If you have hearing loss, you would think it would be obvious, right?
Well, that’s precisely the problem; many people believe it would. Unfortunately, while severe or abrupt hearing loss is easy to detect, mild to moderate gradual hearing loss can be far too subtle to observe. That’s why, on average, people will wait five years or longer from the beginning of symptoms to search for help.
Imagine hearing loss as a slow leak in a tire. It’s difficult to perceive the day-to-day changes, and it’s only when the tire becomes flat, and your car is no longer drivable, that you decide to take action.
Unfortunately, while tires are replaceable, your hearing is not. It can be to a degree recovered, but the earlier you treat your hearing loss the more of your hearing you’ll recover.
So how can you identify the signs and symptoms of early-stage hearing loss? The following are several of the hidden signs that suggest you should consider a hearing assessment.
1. Trouble hearing certain sounds
Frequently people assume that hearing loss impacts all types of sounds. So, if you can hear some sounds normally, you assume you can hear all sounds normally.
Do not get stuck into this mode of thinking. The reality is that hearing loss primarily impacts higher-frequency sounds. You may notice that you have particular difficulty hearing the voices of women and children, for example, due to the higher pitch.
This may possibly lead you to believe that the individuals you can’t hear are mumbling, when the reality is, you have high-frequency hearing loss.
2. Depending on context to comprehend speech
Someone is talking from behind you and you can’t comprehend what they’re saying until you turn around and face them. You are forced to rely on body language, and possibly lip reading, for extra information to fill in the blanks.
Speech is comprised of an assortment of frequencies, from low to high, with consonants representing the high frequencies and vowels representing the lower frequencies. The problem for people with high-frequency hearing loss is that consonants impart the most meaning yet are the most difficult to hear.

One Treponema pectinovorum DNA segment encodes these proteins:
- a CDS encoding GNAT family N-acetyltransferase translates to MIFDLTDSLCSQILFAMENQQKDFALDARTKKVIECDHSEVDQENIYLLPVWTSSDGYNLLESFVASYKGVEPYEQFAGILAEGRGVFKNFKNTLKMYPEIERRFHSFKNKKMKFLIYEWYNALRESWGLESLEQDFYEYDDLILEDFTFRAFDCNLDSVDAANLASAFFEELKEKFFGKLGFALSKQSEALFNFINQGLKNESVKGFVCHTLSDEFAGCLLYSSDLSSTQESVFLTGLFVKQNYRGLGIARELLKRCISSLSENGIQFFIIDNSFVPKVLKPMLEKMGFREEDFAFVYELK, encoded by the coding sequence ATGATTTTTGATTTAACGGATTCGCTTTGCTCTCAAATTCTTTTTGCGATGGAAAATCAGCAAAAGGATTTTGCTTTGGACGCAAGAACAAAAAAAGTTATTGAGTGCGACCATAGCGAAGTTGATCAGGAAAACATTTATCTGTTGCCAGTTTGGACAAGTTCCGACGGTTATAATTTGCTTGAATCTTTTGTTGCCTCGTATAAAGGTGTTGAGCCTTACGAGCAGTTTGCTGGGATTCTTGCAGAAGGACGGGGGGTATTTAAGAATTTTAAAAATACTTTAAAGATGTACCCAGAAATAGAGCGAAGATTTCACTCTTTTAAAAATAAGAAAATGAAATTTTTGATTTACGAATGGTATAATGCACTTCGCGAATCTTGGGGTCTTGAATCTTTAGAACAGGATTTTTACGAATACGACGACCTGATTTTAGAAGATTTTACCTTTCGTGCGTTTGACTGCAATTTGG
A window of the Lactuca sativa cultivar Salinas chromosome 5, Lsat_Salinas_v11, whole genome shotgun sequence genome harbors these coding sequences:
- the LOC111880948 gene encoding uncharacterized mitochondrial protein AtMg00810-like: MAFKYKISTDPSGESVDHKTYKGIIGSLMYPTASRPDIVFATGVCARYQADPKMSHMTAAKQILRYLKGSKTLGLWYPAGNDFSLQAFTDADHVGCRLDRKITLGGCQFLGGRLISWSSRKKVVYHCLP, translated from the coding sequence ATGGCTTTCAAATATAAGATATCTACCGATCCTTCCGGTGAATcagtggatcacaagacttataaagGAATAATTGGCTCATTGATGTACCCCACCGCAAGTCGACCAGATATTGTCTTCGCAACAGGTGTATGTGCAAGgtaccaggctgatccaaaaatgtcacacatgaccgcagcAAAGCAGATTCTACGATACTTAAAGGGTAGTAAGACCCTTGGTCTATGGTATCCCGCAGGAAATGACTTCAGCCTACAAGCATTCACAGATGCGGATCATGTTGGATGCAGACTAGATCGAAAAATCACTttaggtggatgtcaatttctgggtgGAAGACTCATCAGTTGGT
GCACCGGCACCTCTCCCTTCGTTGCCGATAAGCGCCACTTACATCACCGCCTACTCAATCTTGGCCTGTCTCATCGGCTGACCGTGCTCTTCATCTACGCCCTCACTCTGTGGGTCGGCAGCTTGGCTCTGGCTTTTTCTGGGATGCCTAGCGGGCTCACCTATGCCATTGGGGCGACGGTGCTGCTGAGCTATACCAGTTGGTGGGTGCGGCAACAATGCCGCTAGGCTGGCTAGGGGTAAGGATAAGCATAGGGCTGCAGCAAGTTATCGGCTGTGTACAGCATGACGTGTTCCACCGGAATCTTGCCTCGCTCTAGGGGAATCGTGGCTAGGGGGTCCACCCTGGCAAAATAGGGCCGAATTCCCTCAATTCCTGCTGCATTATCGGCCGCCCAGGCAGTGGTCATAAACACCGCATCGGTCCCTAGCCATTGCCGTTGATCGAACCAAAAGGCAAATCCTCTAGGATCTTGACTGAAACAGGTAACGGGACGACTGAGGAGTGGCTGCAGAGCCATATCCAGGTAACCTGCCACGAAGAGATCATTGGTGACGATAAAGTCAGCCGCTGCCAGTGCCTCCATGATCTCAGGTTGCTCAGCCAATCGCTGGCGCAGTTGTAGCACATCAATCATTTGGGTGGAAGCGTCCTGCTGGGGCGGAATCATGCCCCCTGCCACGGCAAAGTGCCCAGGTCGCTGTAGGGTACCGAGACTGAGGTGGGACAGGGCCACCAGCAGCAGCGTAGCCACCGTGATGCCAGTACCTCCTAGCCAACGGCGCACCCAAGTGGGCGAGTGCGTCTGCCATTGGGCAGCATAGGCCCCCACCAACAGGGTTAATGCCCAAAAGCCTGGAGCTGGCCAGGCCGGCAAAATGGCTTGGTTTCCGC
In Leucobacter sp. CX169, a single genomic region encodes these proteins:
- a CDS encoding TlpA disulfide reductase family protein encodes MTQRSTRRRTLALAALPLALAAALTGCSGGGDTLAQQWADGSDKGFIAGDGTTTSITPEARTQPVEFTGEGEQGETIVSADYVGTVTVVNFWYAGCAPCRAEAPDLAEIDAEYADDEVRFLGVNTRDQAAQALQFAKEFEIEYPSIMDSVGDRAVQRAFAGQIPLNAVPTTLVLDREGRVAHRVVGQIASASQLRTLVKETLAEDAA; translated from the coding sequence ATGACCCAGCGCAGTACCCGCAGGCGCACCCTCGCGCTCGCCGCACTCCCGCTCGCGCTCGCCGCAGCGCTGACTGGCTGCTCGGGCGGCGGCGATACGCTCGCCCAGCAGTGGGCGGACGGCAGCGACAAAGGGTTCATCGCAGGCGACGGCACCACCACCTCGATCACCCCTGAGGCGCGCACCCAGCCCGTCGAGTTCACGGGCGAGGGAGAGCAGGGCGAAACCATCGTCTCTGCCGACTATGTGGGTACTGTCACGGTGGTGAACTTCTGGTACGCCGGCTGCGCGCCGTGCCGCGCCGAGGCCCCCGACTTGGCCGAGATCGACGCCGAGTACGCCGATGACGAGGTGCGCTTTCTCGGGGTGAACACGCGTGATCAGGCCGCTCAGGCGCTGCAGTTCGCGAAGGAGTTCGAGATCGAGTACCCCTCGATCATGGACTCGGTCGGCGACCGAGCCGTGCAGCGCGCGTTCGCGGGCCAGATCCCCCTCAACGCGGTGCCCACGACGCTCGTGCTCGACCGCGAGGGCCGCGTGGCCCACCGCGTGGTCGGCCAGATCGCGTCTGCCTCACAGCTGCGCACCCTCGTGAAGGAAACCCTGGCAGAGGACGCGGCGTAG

If you have hearing loss, speech comprehension is comparable to reading a sentence with missing letters. Normally, you’ll get it right, but when you don’t, you may find yourself responding inappropriately or requesting people to repeat themselves constantly. You might also experience difficulty hearing on the phone.
3. Difficulty hearing in busy settings
With mild hearing loss, you can normally decipher what others are saying, albeit with lots of effort. Once background noise is introduced, however, the task usually becomes overwhelming.
You may find that it’s difficult to hear in group settings or in loud environments like at restaurants or social gatherings. The contending sounds and background noise are muffling your already compromised hearing, making it exceptionally difficult to focus on any one source of sound.
4. Listening Fatigue
Finally, you may observe that you’re more tired than normal after work or after engagement in group settings. For those with hearing loss, the chronic battle to hear, together with the effort to comprehend incomplete sounds, can lead to serious exhaustion, which is a non-obvious sign of hearing loss.
Hearing loss is gradual and becomes more difficult to treat the longer you delay. If you experience any of these signs and symptoms, even if they’re only minor, we strongly encourage arranging a hearing test. By acting sooner, you can conserve your hearing and stay connected to your loved ones.